Longhorns Under the Big Sky

Texas longhorns – Ennis Lake, Montana

One of the things I enjoy about being out west is the element of surprise. One minute, you’re simply enjoying the landscape – and in the next, you’re face-to-face with some ornery looking longhorns that are giving you the skunk eye. Almost as if they’re saying, “How fast can you run, punk? Because whatever it is, that’s not fast enough!”

Photo info:
Texas longhorns
Ennis Lake
Ennis, Montana
October 2017
Eastman Double-X 5222 film
Zeiss Biogon 21/4.5 ZM lens
Leica M3 35mm film camera

9 thoughts on “Longhorns Under the Big Sky

  1. I am impressed by the number of cameras, lenses, and film stock you have used. I was pretty much vanilla – Nikon DSLR, Kodak, Tri-X, Ektachrome. Digital point and shoot was never on the radar till my son asked for a Canon G10. He shot some great images and I was slowly converted. You have a great range of work that you have posted.


    1. Thank you for your kind words!

      I’ve never counted up all the cameras and lenses that I’ve had over the years, but it’s been a bunch. The same applies to film stock… I also used to buy mixed lots of expired film to shoot with.

      I’ve had cameras from every major camera manufacturer (and their respective lenses) except Minolta – for some reason I have never liked Minolta cameras or lenses. I started out with a variety of Kodak box film cameras in my youth, upgraded to a 35mm Pentax MX during my late high school and college years, then switched to a 35mm Canon EOS 650 until 1988.

      Professionally I did more than a half-million exposures worth of E-6 work with Nikon pro cameras and lenses for about a decade, from 1983 to 1992.

      After that, I was so burned out that I just didn’t want to take any photos at all, so the only camera I had was a 35mm Olympus Stylus Epic point-and-shoot for many years.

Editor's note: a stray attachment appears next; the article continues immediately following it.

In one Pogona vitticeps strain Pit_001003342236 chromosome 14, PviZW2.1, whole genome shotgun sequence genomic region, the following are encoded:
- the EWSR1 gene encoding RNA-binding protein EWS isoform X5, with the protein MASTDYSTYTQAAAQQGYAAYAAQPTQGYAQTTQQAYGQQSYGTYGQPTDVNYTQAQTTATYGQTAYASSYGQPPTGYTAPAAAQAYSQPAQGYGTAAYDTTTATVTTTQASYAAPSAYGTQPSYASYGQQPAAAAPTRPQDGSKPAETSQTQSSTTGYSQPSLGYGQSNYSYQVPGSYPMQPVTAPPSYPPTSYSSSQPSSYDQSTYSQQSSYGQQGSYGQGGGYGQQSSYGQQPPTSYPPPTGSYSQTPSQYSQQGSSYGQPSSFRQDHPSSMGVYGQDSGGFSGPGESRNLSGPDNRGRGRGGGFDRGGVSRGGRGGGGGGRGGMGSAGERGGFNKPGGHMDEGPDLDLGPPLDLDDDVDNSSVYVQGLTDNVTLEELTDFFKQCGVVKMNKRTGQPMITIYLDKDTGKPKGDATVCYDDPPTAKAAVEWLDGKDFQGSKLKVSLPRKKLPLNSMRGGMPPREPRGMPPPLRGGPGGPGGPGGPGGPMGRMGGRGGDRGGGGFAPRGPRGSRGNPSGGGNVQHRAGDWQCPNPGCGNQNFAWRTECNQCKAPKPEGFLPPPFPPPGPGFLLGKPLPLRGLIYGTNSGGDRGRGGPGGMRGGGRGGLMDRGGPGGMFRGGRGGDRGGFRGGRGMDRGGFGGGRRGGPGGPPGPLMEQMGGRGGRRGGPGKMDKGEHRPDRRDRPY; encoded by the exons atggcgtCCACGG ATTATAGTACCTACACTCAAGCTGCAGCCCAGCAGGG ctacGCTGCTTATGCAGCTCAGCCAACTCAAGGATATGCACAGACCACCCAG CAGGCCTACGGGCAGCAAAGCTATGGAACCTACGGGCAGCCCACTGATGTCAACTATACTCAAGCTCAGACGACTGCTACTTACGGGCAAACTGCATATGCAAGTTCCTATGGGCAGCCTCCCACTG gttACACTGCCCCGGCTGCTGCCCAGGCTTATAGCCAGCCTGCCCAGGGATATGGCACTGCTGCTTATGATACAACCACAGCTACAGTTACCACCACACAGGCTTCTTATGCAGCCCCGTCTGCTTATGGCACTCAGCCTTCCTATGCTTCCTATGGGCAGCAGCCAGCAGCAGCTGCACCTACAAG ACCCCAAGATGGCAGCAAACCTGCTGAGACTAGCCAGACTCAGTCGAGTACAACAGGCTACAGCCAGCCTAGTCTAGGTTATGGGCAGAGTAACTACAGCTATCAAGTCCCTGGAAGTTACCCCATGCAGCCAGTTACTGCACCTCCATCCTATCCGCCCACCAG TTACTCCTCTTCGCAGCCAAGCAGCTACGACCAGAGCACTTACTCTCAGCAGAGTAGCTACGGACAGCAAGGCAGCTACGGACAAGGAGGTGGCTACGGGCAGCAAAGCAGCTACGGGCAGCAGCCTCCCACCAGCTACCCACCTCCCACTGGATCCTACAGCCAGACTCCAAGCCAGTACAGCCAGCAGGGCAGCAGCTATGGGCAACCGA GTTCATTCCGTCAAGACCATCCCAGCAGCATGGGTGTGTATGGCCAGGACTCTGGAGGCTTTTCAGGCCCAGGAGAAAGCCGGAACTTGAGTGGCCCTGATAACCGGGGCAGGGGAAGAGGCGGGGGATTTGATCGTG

My photography drought ended in 1997, when Cindy’s dad gifted me all of his old Leica gear – which reignited my interest in photography – and over time I bought a ton of used SLRs, rangefinders, point-and-shoots, DSLRs, digicams, and mirrorless cameras and lenses after that. If you buy used equipment, the gear tends to hold its value, so I ended up coming out about even money-wise in the end.

      Except for the bigger Kodak box cameras, I’ve never shot medium or large format film – it’s too big and heavy for my interest.

      Of the higher-end 35mm and/or full-frame digital gear – with the sole exception of the Leica Summilux 50/1.4 ASPH lens – I prefer glass from Zeiss, Voigtländer (Cosina), and Canon. I feel that with the huge leaps in CAD/CAM technologies of the past 20-years, much of the lead that Leica had in lens design has been eroded by their competitors, particularly Cosina – who now makes contract lenses for Zeiss, Voigtländer, and many other camera companies these days.

      As much as I lusted after Leica camera bodies and lenses for decades, in practice I’ve found them to be too expensive, too delicate, and too unreliable. For example, I once flew from DCA to LAX with my working Leica M3 kit – which I kept at my feet in a padded carry-on the entire flight – and upon landing at LAX the M3 body no longer worked… something had happened with the film advance through flight vibrations, which took many months and money to get fixed. Ever burn a hole through your cloth shutter curtain? I’ve done it twice on my M3. I could go on and on with the list of repairs I had to have done with my Leica gear, both cameras and lenses. While I loved using Leica gear, I hated owning it due to the high costs of ownership.

      Today – for quality images – I shoot with a Sony a7 III and a variety of glass from Zeiss, Voigtländer, and Sony. For anything else, I use an iPhone.


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